Step four

Say something Inspirational

Unlike all of you, I started off phenomenally popular. . .

or so I thought.

I had dozens of commenters off right off the bat telling me how great I was.

They would leave comments like:

“You posts are so the very good. Learned much, have I. Using the SEO make good posts more even the better. Look forward to reading the future. Keeps up good works! I come back much time.”

Eventually I realized this was what spam for blogs looks like, and that I didn’t have a lot of followers that were a cross between on a Chinese man (portrayed on Bonanza) and Yoda.

Of course, not before I tried to have meaningful conversations with these folks. I think I finally caught on when I when my cursor hovered over their names and some very unYodalike pictures popped up.

Of course I deleted the comments at that point, but then as I looked at my now mostly comment-free blog reality slipped in. I realized most of the comments on my blog were from me talking to spammers trying to trick people into clicking on adult websites. I was kinda bummed. Fortunately it was around that time that Mark, Oyster, one of the founders of Rising Tide, dropped in for a visit.

I’d been blogging for months and only had about 9 followers, and I was wondering if it was worth pursuing any longer. Mark encouraged me and posted an article about one of my stories on the Lens. I checked out the Lens quite thoroughly to see if it was legit, but I didn’t find any naked pictures so I figured I had hit the jackpot! Someone in the media (other than the guy with the picture of a cat wearing oversized sunglasses as an avatar) had noticed me!

To me, that was my first big award and perhaps one of the primary reasons I kept at it and am here today. I learned from that experience to nurture newcomers and have encouraged other folks to write blogs and provided feedback. It is just as important to our community, if not moreso, to recognize and acknowledge newbies as it is the more established folks.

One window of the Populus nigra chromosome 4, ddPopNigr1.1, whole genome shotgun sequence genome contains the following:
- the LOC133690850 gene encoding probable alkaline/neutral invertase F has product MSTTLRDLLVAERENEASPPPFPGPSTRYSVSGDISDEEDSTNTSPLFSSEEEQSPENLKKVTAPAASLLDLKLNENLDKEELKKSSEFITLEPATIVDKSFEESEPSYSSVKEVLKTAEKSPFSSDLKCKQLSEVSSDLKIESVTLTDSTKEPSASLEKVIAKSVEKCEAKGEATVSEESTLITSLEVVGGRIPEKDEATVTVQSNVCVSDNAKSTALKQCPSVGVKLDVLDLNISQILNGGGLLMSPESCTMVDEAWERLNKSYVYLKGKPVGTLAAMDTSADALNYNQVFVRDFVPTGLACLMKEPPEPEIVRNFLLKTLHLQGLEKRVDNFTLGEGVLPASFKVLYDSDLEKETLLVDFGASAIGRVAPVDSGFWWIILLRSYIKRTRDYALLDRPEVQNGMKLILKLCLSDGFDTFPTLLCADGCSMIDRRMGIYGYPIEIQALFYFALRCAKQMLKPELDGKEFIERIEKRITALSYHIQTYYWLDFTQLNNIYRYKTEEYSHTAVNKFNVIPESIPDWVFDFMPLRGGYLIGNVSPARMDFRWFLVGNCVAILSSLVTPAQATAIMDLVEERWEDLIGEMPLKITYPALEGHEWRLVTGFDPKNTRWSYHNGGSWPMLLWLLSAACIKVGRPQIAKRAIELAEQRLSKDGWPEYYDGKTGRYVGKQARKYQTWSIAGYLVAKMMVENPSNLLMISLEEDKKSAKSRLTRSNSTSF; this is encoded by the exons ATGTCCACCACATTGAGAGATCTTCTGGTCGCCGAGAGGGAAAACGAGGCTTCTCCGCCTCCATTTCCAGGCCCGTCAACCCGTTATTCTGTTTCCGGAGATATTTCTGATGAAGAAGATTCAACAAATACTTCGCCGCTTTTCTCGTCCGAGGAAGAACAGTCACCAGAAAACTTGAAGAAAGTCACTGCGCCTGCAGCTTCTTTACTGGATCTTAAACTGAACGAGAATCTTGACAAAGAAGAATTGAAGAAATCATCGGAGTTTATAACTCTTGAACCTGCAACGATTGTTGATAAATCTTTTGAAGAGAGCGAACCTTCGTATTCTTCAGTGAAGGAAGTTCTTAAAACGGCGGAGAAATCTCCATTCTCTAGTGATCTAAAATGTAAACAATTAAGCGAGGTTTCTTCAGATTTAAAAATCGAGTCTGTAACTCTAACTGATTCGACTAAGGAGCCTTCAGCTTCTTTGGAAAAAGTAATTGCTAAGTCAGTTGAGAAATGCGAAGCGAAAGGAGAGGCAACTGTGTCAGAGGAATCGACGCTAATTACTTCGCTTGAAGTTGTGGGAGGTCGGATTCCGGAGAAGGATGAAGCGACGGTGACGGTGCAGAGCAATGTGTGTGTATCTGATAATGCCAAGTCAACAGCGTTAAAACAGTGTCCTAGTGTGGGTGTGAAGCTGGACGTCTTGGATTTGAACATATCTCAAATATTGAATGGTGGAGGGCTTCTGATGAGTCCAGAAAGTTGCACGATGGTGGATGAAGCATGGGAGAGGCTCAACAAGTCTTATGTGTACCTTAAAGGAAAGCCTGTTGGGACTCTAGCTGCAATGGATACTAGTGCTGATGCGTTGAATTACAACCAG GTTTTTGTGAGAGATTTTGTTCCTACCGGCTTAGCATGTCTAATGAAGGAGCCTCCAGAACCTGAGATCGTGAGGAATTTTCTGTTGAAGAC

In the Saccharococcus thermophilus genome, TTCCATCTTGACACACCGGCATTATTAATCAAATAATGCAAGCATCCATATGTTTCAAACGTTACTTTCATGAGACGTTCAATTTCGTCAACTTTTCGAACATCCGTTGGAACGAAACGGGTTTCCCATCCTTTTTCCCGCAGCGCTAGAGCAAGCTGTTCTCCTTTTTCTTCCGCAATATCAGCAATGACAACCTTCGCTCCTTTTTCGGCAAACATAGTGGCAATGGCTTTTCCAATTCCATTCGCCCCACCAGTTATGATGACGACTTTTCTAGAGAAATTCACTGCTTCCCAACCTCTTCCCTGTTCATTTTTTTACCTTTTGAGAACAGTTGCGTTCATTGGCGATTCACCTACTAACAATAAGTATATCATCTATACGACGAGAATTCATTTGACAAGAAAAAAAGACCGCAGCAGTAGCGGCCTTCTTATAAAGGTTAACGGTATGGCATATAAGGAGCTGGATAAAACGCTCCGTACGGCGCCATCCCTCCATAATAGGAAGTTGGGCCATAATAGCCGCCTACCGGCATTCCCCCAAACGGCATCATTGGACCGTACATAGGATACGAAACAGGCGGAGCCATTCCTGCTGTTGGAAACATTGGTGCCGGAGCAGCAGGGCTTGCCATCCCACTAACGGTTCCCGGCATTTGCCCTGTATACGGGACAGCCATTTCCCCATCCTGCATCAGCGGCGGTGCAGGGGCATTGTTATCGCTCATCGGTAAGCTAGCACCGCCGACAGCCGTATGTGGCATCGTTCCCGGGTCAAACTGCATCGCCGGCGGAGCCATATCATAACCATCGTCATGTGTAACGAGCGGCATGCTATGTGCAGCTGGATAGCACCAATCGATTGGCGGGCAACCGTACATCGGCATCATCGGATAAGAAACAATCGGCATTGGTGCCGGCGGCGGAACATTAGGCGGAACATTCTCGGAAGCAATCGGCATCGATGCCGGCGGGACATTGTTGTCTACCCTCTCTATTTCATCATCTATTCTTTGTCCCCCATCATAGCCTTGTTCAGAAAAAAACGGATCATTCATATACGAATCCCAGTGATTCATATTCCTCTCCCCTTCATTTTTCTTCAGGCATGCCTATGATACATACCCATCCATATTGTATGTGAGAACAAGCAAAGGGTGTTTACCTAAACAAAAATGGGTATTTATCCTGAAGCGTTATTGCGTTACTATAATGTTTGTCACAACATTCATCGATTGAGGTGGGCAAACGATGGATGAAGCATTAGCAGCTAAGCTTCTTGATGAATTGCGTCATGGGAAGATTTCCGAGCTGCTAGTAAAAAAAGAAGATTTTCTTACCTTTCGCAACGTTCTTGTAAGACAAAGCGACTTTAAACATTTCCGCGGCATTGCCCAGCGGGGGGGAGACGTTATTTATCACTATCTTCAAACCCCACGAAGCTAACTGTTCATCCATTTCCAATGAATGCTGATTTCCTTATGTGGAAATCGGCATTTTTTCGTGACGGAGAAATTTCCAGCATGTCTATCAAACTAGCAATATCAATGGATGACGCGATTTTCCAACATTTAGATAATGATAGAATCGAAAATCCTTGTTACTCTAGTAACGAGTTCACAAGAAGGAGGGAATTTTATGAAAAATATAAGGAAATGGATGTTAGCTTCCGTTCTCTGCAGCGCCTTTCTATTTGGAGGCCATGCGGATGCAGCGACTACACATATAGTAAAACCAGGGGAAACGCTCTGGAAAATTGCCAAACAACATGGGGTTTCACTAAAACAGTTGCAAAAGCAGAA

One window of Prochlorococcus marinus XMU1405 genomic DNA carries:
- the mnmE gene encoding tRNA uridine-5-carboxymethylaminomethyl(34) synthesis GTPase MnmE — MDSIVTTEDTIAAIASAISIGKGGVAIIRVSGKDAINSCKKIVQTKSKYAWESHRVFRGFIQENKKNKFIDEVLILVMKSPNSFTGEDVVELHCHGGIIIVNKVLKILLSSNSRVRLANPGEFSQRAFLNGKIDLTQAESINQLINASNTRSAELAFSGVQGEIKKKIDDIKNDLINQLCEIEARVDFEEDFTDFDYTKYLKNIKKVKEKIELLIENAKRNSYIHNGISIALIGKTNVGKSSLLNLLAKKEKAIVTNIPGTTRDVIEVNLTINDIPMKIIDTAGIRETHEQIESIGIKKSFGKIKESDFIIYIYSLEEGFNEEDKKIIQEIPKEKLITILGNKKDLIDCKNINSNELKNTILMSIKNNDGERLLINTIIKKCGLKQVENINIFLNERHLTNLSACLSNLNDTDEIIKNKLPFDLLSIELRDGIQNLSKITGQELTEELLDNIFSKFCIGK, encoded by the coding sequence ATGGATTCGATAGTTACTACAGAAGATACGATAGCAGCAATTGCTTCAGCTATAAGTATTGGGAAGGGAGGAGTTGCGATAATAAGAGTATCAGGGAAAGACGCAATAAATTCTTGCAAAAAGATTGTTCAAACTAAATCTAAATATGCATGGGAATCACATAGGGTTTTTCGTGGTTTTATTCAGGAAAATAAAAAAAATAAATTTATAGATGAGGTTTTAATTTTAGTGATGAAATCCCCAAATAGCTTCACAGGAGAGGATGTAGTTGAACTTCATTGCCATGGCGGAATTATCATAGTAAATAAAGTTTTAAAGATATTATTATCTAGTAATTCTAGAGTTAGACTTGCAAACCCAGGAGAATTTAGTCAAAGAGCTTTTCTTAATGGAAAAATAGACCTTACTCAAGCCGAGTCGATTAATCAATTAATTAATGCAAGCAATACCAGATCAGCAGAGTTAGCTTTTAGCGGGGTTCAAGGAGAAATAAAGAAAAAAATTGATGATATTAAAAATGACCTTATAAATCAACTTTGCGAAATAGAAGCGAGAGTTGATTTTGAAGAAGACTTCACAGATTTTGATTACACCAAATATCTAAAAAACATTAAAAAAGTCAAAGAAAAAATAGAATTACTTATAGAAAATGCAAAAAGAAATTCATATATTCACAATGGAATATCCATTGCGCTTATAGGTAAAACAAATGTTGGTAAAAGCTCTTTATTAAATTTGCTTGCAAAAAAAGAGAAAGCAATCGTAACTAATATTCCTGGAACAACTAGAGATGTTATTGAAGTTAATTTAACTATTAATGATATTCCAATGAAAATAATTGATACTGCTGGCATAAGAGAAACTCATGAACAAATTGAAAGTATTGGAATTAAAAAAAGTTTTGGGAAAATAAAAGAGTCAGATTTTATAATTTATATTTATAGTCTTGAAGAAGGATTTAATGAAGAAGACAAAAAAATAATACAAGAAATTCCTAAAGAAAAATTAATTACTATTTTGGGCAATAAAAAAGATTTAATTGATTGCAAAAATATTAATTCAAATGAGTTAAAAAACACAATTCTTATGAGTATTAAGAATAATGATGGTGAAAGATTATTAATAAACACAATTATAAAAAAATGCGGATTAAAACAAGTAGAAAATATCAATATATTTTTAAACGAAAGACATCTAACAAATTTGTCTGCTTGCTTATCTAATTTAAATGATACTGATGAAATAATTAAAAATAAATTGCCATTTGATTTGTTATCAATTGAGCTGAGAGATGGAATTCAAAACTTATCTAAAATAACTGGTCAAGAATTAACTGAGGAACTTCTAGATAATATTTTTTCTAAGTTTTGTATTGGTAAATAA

(FYI, I still consider myself a newcomer, and I’m just trying play it cool, but this award really rocks!)

Steps 5 – 8

There are too many great bloggers and activists in this room that are at least as deserving, if not moreso, than me.

Collectively we create a space for each other where all of us can thrive and do our small part to make the world a more informed, navigable and understandable place.

My readers are as much to blame and credit for my success as anyone.

We are like Santa and the Easter Bunny. . . because the mainstream media probably sees us as Pagans, but also because we only have power as long as people continue to trust us, believe in us and welcome us into their homes.

Thank you for letting me into your Conference, your homes, and for honoring me with this award.

4 thoughts on “I was honored this past weekend (and I accidentally lied)

  1. Congratulations, Jason. I am glad you decided to inform us of some of the crazy goings-on in the department of education and the BESE. I don’t always agree with your conclusions but you do a great job of getting information out there, and so much of this stuff is just nuts! Keep it up!